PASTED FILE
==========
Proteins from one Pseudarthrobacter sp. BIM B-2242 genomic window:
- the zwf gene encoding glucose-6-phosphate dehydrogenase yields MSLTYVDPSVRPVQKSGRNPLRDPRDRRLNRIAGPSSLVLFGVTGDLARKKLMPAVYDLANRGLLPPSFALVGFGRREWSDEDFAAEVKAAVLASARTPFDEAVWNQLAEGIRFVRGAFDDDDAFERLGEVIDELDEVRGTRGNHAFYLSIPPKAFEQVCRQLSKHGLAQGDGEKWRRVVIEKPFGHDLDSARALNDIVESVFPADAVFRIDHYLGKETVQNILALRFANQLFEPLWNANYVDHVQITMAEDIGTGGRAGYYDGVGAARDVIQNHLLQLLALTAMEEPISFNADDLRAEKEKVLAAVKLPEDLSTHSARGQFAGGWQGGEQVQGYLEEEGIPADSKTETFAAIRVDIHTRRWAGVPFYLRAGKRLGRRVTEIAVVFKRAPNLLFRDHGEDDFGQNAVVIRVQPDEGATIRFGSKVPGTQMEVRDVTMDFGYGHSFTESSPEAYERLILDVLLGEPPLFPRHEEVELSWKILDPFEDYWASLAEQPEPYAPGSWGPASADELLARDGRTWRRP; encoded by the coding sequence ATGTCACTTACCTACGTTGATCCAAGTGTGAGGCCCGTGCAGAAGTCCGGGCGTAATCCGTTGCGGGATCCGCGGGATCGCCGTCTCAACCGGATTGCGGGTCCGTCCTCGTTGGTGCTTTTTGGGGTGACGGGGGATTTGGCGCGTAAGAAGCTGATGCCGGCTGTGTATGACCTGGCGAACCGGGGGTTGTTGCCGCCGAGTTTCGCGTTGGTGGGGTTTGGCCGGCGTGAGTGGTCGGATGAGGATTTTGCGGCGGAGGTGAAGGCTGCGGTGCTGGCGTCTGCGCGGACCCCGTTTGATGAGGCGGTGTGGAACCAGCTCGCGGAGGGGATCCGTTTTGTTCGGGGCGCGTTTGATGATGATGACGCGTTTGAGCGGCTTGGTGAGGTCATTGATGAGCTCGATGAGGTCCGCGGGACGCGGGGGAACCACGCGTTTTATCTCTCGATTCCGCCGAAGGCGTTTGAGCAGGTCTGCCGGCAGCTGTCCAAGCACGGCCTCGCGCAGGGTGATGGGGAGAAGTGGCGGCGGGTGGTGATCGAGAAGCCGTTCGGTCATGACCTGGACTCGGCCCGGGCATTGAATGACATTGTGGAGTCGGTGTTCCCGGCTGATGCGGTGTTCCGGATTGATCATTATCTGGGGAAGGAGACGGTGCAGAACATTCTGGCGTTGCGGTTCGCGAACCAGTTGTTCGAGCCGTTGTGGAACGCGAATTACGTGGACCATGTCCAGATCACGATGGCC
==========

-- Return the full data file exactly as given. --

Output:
Proteins from one Pseudarthrobacter sp. BIM B-2242 genomic window:
- the zwf gene encoding glucose-6-phosphate dehydrogenase yields MSLTYVDPSVRPVQKSGRNPLRDPRDRRLNRIAGPSSLVLFGVTGDLARKKLMPAVYDLANRGLLPPSFALVGFGRREWSDEDFAAEVKAAVLASARTPFDEAVWNQLAEGIRFVRGAFDDDDAFERLGEVIDELDEVRGTRGNHAFYLSIPPKAFEQVCRQLSKHGLAQGDGEKWRRVVIEKPFGHDLDSARALNDIVESVFPADAVFRIDHYLGKETVQNILALRFANQLFEPLWNANYVDHVQITMAEDIGTGGRAGYYDGVGAARDVIQNHLLQLLALTAMEEPISFNADDLRAEKEKVLAAVKLPEDLSTHSARGQFAGGWQGGEQVQGYLEEEGIPADSKTETFAAIRVDIHTRRWAGVPFYLRAGKRLGRRVTEIAVVFKRAPNLLFRDHGEDDFGQNAVVIRVQPDEGATIRFGSKVPGTQMEVRDVTMDFGYGHSFTESSPEAYERLILDVLLGEPPLFPRHEEVELSWKILDPFEDYWASLAEQPEPYAPGSWGPASADELLARDGRTWRRP; encoded by the coding sequence ATGTCACTTACCTACGTTGATCCAAGTGTGAGGCCCGTGCAGAAGTCCGGGCGTAATCCGTTGCGGGATCCGCGGGATCGCCGTCTCAACCGGATTGCGGGTCCGTCCTCGTTGGTGCTTTTTGGGGTGACGGGGGATTTGGCGCGTAAGAAGCTGATGCCGGCTGTGTATGACCTGGCGAACCGGGGGTTGTTGCCGCCGAGTTTCGCGTTGGTGGGGTTTGGCCGGCGTGAGTGGTCGGATGAGGATTTTGCGGCGGAGGTGAAGGCTGCGGTGCTGGCGTCTGCGCGGACCCCGTTTGATGAGGCGGTGTGGAACCAGCTCGCGGAGGGGATCCGTTTTGTTCGGGGCGCGTTTGATGATGATGACGCGTTTGAGCGGCTTGGTGAGGTCATTGATGAGCTCGATGAGGTCCGCGGGACGCGGGGGAACCACGCGTTTTATCTCTCGATTCCGCCGAAGGCGTTTGAGCAGGTCTGCCGGCAGCTGTCCAAGCACGGCCTCGCGCAGGGTGATGGGGAGAAGTGGCGGCGGGTGGTGATCGAGAAGCCGTTCGGTCATGACCTGGACTCGGCCCGGGCATTGAATGACATTGTGGAGTCGGTGTTCCCGGCTGATGCGGTGTTCCGGATTGATCATTATCTGGGGAAGGAGACGGTGCAGAACATTCTGGCGTTGCGGTTCGCGAACCAGTTGTTCGAGCCGTTGTGGAACGCGAATTACGTGGACCATGTCCAGATCACGATGGCC